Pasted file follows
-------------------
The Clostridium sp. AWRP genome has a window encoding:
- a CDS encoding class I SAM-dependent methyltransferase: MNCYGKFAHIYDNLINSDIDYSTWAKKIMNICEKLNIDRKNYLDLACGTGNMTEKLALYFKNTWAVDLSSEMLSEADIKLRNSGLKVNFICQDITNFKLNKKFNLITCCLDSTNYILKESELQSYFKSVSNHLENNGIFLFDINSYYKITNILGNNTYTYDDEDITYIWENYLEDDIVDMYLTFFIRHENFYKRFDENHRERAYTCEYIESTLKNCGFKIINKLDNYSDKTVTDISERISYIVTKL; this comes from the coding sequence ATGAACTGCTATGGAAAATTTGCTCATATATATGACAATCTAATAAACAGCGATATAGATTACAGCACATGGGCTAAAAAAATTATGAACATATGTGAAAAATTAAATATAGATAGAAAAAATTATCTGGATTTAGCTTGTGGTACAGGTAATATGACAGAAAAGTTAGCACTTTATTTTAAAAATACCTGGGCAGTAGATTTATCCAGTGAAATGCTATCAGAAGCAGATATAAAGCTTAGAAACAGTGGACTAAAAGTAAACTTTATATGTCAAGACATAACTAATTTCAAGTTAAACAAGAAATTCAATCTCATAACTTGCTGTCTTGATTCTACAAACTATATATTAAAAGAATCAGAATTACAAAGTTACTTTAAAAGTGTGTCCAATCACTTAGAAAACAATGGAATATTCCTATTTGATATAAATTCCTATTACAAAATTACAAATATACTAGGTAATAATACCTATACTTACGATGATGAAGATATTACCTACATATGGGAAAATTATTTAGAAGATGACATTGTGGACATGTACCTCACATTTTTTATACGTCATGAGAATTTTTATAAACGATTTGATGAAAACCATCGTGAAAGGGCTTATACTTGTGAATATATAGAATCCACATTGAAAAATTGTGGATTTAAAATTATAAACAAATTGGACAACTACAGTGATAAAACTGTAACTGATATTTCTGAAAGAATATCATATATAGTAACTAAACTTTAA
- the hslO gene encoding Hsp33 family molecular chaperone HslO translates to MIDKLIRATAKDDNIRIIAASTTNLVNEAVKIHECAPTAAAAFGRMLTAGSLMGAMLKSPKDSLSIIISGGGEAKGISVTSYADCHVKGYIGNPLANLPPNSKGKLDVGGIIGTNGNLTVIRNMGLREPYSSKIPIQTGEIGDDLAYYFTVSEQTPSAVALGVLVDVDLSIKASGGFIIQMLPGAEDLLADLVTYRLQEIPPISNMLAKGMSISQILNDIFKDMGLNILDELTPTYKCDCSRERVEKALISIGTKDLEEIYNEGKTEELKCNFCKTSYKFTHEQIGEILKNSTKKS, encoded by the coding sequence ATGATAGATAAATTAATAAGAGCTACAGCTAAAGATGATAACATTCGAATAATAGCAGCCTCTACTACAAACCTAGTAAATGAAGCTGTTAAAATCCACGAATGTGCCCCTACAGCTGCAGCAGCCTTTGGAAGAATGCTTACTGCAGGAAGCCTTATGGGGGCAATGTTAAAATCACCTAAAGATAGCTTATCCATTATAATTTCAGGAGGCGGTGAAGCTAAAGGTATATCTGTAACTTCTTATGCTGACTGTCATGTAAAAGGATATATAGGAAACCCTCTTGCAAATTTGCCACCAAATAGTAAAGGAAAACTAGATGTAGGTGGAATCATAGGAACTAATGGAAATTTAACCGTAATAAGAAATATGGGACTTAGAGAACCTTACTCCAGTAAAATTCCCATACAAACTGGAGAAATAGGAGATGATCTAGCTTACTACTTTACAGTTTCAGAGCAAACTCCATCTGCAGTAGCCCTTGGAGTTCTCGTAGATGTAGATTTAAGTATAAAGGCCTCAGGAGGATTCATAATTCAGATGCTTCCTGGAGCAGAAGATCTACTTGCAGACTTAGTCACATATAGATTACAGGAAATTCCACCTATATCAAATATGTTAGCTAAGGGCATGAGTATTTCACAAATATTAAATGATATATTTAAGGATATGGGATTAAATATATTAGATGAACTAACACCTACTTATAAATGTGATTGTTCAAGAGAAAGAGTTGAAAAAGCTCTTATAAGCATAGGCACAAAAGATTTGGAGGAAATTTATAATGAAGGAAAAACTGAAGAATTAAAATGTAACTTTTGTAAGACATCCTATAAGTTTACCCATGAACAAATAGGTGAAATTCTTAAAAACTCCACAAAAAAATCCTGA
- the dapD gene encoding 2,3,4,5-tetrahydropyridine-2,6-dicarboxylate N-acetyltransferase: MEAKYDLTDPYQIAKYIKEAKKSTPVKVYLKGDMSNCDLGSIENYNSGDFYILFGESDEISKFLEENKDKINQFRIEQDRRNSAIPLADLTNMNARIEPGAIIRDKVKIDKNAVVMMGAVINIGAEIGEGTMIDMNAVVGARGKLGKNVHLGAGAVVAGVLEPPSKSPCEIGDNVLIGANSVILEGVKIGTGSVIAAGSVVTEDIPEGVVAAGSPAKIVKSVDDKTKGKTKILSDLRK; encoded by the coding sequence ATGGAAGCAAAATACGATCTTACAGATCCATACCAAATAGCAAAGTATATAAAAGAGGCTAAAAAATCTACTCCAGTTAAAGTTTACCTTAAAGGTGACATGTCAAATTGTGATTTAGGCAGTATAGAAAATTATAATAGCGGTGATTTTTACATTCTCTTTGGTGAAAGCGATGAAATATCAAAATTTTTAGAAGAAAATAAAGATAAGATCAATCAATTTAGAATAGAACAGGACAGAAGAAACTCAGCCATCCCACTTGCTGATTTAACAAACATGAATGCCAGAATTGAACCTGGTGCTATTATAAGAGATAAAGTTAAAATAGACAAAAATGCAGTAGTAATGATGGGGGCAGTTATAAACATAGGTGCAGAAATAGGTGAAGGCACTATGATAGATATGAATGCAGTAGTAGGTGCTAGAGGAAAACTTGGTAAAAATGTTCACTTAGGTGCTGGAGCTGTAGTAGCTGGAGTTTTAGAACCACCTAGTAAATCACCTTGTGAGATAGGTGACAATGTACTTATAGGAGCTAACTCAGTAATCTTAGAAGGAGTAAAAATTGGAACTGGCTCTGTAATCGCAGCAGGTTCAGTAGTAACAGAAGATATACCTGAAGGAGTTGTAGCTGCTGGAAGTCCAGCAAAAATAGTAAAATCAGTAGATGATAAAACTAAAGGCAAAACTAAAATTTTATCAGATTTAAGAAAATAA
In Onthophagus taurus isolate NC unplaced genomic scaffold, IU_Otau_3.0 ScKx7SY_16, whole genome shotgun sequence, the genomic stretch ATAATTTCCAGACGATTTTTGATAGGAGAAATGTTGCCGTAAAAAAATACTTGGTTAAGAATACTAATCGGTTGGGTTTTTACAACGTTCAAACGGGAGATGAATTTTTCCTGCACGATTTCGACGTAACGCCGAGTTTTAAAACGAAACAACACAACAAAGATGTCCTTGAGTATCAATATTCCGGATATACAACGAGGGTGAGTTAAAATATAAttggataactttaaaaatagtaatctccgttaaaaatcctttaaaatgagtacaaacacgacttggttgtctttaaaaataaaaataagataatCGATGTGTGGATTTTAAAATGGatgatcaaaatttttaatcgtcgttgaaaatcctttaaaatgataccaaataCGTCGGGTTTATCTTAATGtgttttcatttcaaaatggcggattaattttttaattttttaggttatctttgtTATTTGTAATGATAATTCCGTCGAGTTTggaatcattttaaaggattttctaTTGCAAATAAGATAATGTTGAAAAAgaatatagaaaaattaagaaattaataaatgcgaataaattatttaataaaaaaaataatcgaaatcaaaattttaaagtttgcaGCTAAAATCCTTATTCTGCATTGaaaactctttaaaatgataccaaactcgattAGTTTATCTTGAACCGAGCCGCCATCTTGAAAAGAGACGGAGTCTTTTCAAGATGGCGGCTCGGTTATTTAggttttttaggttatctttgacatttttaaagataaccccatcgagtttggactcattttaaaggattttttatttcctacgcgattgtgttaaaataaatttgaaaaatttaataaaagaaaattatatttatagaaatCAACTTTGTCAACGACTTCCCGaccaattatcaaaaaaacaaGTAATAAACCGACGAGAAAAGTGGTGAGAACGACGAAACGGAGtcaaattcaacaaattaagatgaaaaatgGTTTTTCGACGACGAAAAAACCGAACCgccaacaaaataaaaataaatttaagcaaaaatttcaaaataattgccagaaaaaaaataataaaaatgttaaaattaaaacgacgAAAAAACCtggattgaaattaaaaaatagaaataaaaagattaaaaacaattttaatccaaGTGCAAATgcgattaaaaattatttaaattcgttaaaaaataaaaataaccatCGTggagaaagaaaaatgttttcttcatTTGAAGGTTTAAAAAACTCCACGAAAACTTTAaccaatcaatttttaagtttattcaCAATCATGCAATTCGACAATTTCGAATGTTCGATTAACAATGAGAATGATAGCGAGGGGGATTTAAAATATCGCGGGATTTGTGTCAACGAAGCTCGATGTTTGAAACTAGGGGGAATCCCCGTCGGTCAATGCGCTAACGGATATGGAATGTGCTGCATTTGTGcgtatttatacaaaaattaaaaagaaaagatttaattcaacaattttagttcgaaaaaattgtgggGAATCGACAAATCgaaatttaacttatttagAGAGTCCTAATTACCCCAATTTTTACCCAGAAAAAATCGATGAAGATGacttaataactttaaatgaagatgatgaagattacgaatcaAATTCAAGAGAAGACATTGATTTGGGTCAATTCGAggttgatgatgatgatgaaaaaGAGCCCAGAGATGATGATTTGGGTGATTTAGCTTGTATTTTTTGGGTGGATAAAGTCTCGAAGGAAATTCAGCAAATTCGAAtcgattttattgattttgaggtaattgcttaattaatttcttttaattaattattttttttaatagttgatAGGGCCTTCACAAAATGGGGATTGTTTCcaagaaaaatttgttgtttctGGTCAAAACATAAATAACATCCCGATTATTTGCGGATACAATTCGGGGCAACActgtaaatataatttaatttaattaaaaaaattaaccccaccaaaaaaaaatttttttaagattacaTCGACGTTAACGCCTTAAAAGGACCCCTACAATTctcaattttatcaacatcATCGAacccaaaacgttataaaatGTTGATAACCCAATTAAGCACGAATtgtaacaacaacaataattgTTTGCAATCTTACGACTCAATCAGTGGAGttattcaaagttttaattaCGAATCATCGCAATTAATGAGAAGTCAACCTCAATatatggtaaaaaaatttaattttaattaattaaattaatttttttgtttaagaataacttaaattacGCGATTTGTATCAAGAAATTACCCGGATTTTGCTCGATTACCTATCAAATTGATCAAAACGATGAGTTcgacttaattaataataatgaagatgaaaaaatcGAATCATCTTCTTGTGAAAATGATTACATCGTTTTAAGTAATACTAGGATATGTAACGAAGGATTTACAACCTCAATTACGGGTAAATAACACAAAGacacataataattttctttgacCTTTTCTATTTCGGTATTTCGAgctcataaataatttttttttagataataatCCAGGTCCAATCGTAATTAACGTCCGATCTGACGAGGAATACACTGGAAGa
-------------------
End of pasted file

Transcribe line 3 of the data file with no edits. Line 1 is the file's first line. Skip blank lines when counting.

- the hslO gene encoding Hsp33 family molecular chaperone HslO translates to MIDKLIRATAKDDNIRIIAASTTNLVNEAVKIHECAPTAAAAFGRMLTAGSLMGAMLKSPKDSLSIIISGGGEAKGISVTSYADCHVKGYIGNPLANLPPNSKGKLDVGGIIGTNGNLTVIRNMGLREPYSSKIPIQTGEIGDDLAYYFTVSEQTPSAVALGVLVDVDLSIKASGGFIIQMLPGAEDLLADLVTYRLQEIPPISNMLAKGMSISQILNDIFKDMGLNILDELTPTYKCDCSRERVEKALISIGTKDLEEIYNEGKTEELKCNFCKTSYKFTHEQIGEILKNSTKKS, encoded by the coding sequence ATGATAGATAAATTAATAAGAGCTACAGCTAAAGATGATAACATTCGAATAATAGCAGCCTCTACTACAAACCTAGTAAATGAAGCTGTTAAAATCCACGAATGTGCCCCTACAGCTGCAGCAGCCTTTGGAAGAATGCTTACTGCAGGAAGCCTTATGGGGGCAATGTTAAAATCACCTAAAGATAGCTTATCCATTATAATTTCAGGAGGCGGTGAAGCTAAAGGTATATCTGTAACTTCTTATGCTGACTGTCATGTAAAAGGATATATAGGAAACCCTCTTGCAAATTTGCCACCAAATAGTAAAGGAAAACTAGATGTAGGTGGAATCATAGGAACTAATGGAAATTTAACCGTAATAAGAAATATGGGACTTAGAGAACCTTACTCCAGTAAAATTCCCATACAAACTGGAGAAATAGGAGATGATCTAGCTTACTACTTTACAGTTTCAGAGCAAACTCCATCTGCAGTAGCCCTTGGAGTTCTCGTAGATGTAGATTTAAGTATAAAGGCCTCAGGAGGATTCATAATTCAGATGCTTCCTGGAGCAGAAGATCTACTTGCAGACTTAGTCACATATAGATTACAGGAAATTCCACCTATATCAAATATGTTAGCTAAGGGCATGAGTATTTCACAAATATTAAATGATATATTTAAGGATATGGGATTAAATATATTAGATGAACTAACACCTACTTATAAATGTGATTGTTCAAGAGAAAGAGTTGAAAAAGCTCTTATAAGCATAGGCACAAAAGATTTGGAGGAAATTTATAATGAAGGAAAAACTGAAGAATTAAAATGTAACTTTTGTAAGACATCCTATAAGTTTACCCATGAACAAATAGGTGAAATTCTTAAAAACTCCACAAAAAAATCCTGA